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>> the ceo of bp is on capitol hill to testify about his company's response. he will be at the house subcommittee on oversight and investigations. you can watch that live on c- span3 and at 10:00 a.m. eastern. for more information about the gulf of mexico of spill, you can watch any of the video on the topic. visit our special oil spill hub website where you will find dozens of congressional hearings and on video from the gulf coast. it is available now from c- >> president obama and bp executives discuss their meeting. an update on the government's response to the gulf oil spill from today's white house briefing. and the senate hearing looks into the oil spill's impact on
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the local economy. robert gates testifies on capitol hill about the defense budget and operations in iraq and afghanistan. >> on "washington journal", a look at afghanistan with rep. joe wilson. and david michaels on protecting the safety of those involved in the cleanup effort. blog starting at 7:00 a.m. eastern on c-span. -- live starting at 7:00 a.m. eastern on c-span. >> our public affairs content is available on radio, television, and online. you can connect with us on twitter, facebook, and - >> president obama met with bp executives at the white house. bp agreed to put $20 billion in
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an escrow account to pay damages resulting from the oil spill. now, statements following the meeting from the president and the executives. this is 15 minutes. >> good afternoon, everybody. i just concluded a constructive meeting with bp's chairman. and i raised two issues at the meeting. first was the containment of the oil that is still spewing into the gulf. as i mentioned llst night, my administration has directed bp to mobilize additional equipment and technology and in the coming days and weeks, these efforts should capture of to 90% of the oil that is leaking out of the well. that is not good enough. we will continue to press and drop on our best mines and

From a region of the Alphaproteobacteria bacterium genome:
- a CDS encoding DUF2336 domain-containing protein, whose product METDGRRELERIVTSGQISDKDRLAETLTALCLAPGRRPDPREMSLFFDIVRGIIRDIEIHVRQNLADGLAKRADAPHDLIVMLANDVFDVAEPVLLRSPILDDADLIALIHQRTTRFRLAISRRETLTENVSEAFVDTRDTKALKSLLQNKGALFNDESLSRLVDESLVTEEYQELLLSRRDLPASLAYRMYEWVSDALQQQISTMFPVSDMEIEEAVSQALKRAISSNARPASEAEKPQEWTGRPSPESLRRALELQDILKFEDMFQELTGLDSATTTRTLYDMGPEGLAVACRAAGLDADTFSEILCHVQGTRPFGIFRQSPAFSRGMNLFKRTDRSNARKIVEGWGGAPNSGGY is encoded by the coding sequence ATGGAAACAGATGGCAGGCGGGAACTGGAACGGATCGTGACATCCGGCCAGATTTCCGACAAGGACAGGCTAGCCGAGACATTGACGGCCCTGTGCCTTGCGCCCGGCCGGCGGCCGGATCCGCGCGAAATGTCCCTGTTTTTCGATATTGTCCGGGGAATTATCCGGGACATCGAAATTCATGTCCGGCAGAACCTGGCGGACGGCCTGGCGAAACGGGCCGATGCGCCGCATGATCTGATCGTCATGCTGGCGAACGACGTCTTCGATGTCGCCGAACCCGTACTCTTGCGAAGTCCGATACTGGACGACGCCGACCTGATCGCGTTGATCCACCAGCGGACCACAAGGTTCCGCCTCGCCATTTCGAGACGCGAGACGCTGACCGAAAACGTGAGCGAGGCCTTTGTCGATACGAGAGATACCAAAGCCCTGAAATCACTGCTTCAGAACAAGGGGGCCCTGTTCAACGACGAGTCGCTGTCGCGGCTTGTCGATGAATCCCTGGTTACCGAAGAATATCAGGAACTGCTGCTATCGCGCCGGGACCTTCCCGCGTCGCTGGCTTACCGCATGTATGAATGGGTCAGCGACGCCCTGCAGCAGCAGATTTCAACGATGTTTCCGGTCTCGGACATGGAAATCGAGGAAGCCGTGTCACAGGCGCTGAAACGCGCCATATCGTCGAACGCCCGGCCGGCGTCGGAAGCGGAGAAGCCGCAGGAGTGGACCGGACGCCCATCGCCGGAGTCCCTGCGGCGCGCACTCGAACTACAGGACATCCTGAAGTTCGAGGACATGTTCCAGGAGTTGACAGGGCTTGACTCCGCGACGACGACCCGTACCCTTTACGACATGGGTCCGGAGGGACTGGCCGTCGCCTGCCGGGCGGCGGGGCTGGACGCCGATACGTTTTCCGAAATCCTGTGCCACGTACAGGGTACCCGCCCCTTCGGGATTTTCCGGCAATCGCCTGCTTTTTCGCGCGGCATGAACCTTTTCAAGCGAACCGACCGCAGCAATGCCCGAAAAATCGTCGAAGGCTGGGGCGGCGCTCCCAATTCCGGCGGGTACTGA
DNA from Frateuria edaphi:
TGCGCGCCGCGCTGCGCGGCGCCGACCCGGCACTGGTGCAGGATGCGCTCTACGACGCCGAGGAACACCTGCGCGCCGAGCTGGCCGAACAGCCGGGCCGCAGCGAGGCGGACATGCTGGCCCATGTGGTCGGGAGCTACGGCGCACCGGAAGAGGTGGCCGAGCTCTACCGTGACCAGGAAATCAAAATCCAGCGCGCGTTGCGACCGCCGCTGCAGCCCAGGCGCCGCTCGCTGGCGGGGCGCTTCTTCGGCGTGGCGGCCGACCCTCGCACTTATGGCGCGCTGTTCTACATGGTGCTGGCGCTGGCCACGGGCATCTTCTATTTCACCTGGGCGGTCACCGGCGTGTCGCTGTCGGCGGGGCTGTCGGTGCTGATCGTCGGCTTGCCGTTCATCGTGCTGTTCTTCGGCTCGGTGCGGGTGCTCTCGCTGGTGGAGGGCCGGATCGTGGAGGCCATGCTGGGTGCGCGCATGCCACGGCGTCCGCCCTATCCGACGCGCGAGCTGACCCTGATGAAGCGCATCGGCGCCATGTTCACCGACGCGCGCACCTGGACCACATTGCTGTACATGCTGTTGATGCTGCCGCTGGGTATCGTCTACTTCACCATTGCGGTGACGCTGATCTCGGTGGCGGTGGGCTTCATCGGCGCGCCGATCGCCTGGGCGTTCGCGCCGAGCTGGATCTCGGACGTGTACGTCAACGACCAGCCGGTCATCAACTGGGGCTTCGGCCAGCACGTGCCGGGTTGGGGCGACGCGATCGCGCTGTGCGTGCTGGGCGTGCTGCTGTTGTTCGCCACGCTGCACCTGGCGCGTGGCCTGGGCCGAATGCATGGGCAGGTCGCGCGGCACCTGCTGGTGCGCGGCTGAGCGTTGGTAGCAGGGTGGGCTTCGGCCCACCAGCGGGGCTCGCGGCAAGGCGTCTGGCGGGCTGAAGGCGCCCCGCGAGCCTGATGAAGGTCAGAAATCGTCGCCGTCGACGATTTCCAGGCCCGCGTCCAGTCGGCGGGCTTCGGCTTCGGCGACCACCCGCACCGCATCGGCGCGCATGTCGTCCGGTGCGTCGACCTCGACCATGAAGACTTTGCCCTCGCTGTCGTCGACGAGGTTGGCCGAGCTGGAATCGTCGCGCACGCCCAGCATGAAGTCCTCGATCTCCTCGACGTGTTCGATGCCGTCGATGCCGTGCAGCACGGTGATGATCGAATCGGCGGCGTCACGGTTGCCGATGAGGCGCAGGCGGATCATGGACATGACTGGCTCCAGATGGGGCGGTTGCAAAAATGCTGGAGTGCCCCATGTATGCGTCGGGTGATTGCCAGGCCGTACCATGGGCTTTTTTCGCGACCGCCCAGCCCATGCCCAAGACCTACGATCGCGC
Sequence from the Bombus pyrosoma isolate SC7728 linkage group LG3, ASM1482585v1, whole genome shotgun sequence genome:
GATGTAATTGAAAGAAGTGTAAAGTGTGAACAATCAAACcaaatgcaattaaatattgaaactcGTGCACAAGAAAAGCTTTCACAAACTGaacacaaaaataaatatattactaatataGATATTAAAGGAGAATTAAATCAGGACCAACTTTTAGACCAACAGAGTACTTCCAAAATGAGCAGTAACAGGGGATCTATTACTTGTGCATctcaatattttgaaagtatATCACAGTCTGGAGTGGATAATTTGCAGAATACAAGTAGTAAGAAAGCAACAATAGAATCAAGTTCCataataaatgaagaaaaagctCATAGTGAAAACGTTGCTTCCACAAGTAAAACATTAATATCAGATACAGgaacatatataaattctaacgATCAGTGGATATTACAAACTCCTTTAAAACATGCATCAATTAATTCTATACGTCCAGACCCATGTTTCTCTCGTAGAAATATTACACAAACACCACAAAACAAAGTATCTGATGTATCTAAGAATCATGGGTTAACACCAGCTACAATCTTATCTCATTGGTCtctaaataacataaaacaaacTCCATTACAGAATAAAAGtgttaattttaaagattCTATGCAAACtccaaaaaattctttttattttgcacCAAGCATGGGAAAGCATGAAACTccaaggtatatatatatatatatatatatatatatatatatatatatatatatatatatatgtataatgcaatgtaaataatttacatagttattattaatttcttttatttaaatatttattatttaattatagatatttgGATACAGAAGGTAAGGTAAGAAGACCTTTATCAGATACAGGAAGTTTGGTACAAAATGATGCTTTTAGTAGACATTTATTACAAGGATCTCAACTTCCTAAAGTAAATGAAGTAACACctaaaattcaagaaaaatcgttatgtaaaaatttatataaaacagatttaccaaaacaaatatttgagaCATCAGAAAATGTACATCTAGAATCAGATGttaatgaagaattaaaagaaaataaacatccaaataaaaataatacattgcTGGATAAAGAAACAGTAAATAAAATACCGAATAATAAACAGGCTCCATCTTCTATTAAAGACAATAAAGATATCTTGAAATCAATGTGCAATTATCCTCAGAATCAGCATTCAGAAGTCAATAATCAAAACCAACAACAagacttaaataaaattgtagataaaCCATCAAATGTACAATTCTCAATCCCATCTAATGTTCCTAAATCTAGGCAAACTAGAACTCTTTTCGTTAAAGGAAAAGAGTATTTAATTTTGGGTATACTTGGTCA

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resources to capture the rest of the oil until the company finishes drilling a relief well that is expected to stop the leak completely. the second topic recalled to run the issue of claims. i heard growing frustration at the pace of which claims have been paid. i heard concerns about whether bp will make resources available to cover legitimate claims resulting from this disaster. this discussion today was essential. currently, under federal law, there's a 75 million-dollar cap on how much oil companies could be required to pay for economic damages resulting from this bill such as this. that amount would be insufficient. that is why i am pleased to announce that has agreed to set aside $20 billion to pay claims
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for damages resulting from this spill. this $20 billion will provide substantial insurance to claims people and businesses have will be honored. it is important to emphasize this is not a cap. the people of the gulf have my commitment that bp will meet its obligations to them. bp has pledged to make good on the claims it goes. the agreement we reached sets up a financial and legal framework to do it. another important element is that this $20 billion fund will not be controlled by either bp or the government. it will be put in an escrow account, administered by an impartial independent third party. if you or your business have suffered an economic loss as a result of this spill, you'll be eligible to file a claim for
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part of this $20 billion. this fund does not supersede either individual rights are state's rights to present claims in court. bp will continue to be liable for the environmental disaster it has caused and will make sure the address it. bp agreed to establish a $100 million fund to compensate unemployed oil rig workers affected by the closure of the deepwater rigs. we agreed that ken feinberg will run the independent process and there will be a three-person panel to adjudicate claims that were turned down. every effort will be made to expedite these claims. ken has long experience in these matters including running the department that compensated victims of 9/11. i am confident that he will administer claims as quickly,
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fairly, and transparently as possible. 'bp's liabilities are significant. we will continue to hold bp and all responsible parties accountable. i am confident bp will be able to meet its obligations to the gulf coast and the american peoplee bp is a strong and viable company and it is in our interests that it remain so. what this is about is accountability. that is what every american wants and expects. the structure we are establishing today is an important step towards making the people of the gulf coast whole again but it will not turn things around overnight. i want all americans to know that i will continue to fight each and every day until the oil was contained, until businesses recover, and until the gulf coast bounces back from this tragedy as i know it will. one last point.